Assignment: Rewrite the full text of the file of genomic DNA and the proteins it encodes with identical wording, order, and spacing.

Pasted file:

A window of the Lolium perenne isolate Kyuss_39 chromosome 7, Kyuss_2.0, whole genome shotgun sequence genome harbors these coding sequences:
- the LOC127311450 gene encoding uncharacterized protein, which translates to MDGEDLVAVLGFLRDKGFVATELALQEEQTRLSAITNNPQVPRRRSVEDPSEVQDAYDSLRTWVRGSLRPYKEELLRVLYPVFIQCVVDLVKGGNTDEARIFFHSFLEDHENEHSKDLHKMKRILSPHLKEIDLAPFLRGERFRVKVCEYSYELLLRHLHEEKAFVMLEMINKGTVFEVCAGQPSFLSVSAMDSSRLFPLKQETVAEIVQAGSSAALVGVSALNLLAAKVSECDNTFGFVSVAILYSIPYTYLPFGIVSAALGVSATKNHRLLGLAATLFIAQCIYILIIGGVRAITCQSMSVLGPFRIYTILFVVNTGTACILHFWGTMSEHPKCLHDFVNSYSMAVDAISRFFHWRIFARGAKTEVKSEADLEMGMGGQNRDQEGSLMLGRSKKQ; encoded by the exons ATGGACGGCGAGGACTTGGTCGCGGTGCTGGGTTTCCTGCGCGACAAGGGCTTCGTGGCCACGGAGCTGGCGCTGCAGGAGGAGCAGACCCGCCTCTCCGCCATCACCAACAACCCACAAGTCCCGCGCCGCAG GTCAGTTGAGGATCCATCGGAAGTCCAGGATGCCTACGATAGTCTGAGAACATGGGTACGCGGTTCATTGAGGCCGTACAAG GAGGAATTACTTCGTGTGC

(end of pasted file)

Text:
A window of the Lolium perenne isolate Kyuss_39 chromosome 7, Kyuss_2.0, whole genome shotgun sequence genome harbors these coding sequences:
- the LOC127311450 gene encoding uncharacterized protein, which translates to MDGEDLVAVLGFLRDKGFVATELALQEEQTRLSAITNNPQVPRRRSVEDPSEVQDAYDSLRTWVRGSLRPYKEELLRVLYPVFIQCVVDLVKGGNTDEARIFFHSFLEDHENEHSKDLHKMKRILSPHLKEIDLAPFLRGERFRVKVCEYSYELLLRHLHEEKAFVMLEMINKGTVFEVCAGQPSFLSVSAMDSSRLFPLKQETVAEIVQAGSSAALVGVSALNLLAAKVSECDNTFGFVSVAILYSIPYTYLPFGIVSAALGVSATKNHRLLGLAATLFIAQCIYILIIGGVRAITCQSMSVLGPFRIYTILFVVNTGTACILHFWGTMSEHPKCLHDFVNSYSMAVDAISRFFHWRIFARGAKTEVKSEADLEMGMGGQNRDQEGSLMLGRSKKQ; encoded by the exons ATGGACGGCGAGGACTTGGTCGCGGTGCTGGGTTTCCTGCGCGACAAGGGCTTCGTGGCCACGGAGCTGGCGCTGCAGGAGGAGCAGACCCGCCTCTCCGCCATCACCAACAACCCACAAGTCCCGCGCCGCAG GTCAGTTGAGGATCCATCGGAAGTCCAGGATGCCTACGATAGTCTGAGAACATGGGTACGCGGTTCATTGAGGCCGTACAAG GAGGAATTACTTCGTGTGC